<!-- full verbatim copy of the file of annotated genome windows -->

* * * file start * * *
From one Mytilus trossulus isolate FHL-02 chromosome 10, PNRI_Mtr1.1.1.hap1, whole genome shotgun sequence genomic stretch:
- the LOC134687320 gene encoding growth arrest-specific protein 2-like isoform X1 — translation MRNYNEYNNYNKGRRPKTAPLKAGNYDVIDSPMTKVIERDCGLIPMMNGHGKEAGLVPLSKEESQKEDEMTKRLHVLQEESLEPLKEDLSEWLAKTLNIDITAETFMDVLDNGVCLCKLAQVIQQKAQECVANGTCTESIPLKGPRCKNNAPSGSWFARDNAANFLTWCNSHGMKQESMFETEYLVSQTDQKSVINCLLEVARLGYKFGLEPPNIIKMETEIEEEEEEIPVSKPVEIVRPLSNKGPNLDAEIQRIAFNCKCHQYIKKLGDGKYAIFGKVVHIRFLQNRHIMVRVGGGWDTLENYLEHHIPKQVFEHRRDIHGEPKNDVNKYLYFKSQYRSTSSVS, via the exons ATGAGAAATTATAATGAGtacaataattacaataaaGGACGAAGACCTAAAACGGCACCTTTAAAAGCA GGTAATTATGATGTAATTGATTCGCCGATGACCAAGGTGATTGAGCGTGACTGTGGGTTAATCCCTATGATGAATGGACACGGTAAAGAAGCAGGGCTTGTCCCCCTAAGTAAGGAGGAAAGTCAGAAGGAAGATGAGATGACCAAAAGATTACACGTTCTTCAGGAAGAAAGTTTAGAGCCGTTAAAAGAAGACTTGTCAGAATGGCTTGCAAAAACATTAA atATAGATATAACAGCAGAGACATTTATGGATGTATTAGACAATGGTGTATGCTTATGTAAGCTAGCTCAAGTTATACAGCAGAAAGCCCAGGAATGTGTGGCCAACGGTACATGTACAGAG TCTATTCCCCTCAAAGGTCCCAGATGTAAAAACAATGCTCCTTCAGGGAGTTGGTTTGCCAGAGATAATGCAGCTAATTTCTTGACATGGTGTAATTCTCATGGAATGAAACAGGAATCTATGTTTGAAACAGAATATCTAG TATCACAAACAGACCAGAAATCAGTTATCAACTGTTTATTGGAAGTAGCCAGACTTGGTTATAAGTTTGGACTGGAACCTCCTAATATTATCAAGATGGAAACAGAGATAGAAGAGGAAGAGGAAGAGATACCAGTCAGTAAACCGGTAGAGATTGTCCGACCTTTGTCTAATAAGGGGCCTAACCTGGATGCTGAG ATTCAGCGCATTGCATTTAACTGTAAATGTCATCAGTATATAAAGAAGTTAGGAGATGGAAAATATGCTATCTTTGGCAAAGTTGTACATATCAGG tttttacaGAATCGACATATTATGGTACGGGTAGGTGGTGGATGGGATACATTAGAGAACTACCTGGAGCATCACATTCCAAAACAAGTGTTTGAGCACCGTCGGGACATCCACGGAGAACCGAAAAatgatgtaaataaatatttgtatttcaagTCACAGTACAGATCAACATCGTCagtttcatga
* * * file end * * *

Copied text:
From one Mytilus trossulus isolate FHL-02 chromosome 10, PNRI_Mtr1.1.1.hap1, whole genome shotgun sequence genomic stretch:
- the LOC134687320 gene encoding growth arrest-specific protein 2-like isoform X1 — translation MRNYNEYNNYNKGRRPKTAPLKAGNYDVIDSPMTKVIERDCGLIPMMNGHGKEAGLVPLSKEESQKEDEMTKRLHVLQEESLEPLKEDLSEWLAKTLNIDITAETFMDVLDNGVCLCKLAQVIQQKAQECVANGTCTESIPLKGPRCKNNAPSGSWFARDNAANFLTWCNSHGMKQESMFETEYLVSQTDQKSVINCLLEVARLGYKFGLEPPNIIKMETEIEEEEEEIPVSKPVEIVRPLSNKGPNLDAEIQRIAFNCKCHQYIKKLGDGKYAIFGKVVHIRFLQNRHIMVRVGGGWDTLENYLEHHIPKQVFEHRRDIHGEPKNDVNKYLYFKSQYRSTSSVS, via the exons ATGAGAAATTATAATGAGtacaataattacaataaaGGACGAAGACCTAAAACGGCACCTTTAAAAGCA GGTAATTATGATGTAATTGATTCGCCGATGACCAAGGTGATTGAGCGTGACTGTGGGTTAATCCCTATGATGAATGGACACGGTAAAGAAGCAGGGCTTGTCCCCCTAAGTAAGGAGGAAAGTCAGAAGGAAGATGAGATGACCAAAAGATTACACGTTCTTCAGGAAGAAAGTTTAGAGCCGTTAAAAGAAGACTTGTCAGAATGGCTTGCAAAAACATTAA atATAGATATAACAGCAGAGACATTTATGGATGTATTAGACAATGGTGTATGCTTATGTAAGCTAGCTCAAGTTATACAGCAGAAAGCCCAGGAATGTGTGGCCAACGGTACATGTACAGAG TCTATTCCCCTCAAAGGTCCCAGATGTAAAAACAATGCTCCTTCAGGGAGTTGGTTTGCCAGAGATAATGCAGCTAATTTCTTGACATGGTGTAATTCTCATGGAATGAAACAGGAATCTATGTTTGAAACAGAATATCTAG TATCACAAACAGACCAGAAATCAGTTATCAACTGTTTATTGGAAGTAGCCAGACTTGGTTATAAGTTTGGACTGGAACCTCCTAATATTATCAAGATGGAAACAGAGATAGAAGAGGAAGAGGAAGAGATACCAGTCAGTAAACCGGTAGAGATTGTCCGACCTTTGTCTAATAAGGGGCCTAACCTGGATGCTGAG ATTCAGCGCATTGCATTTAACTGTAAATGTCATCAGTATATAAAGAAGTTAGGAGATGGAAAATATGCTATCTTTGGCAAAGTTGTACATATCAGG tttttacaGAATCGACATATTATGGTACGGGTAGGTGGTGGATGGGATACATTAGAGAACTACCTGGAGCATCACATTCCAAAACAAGTGTTTGAGCACCGTCGGGACATCCACGGAGAACCGAAAAatgatgtaaataaatatttgtatttcaagTCACAGTACAGATCAACATCGTCagtttcatga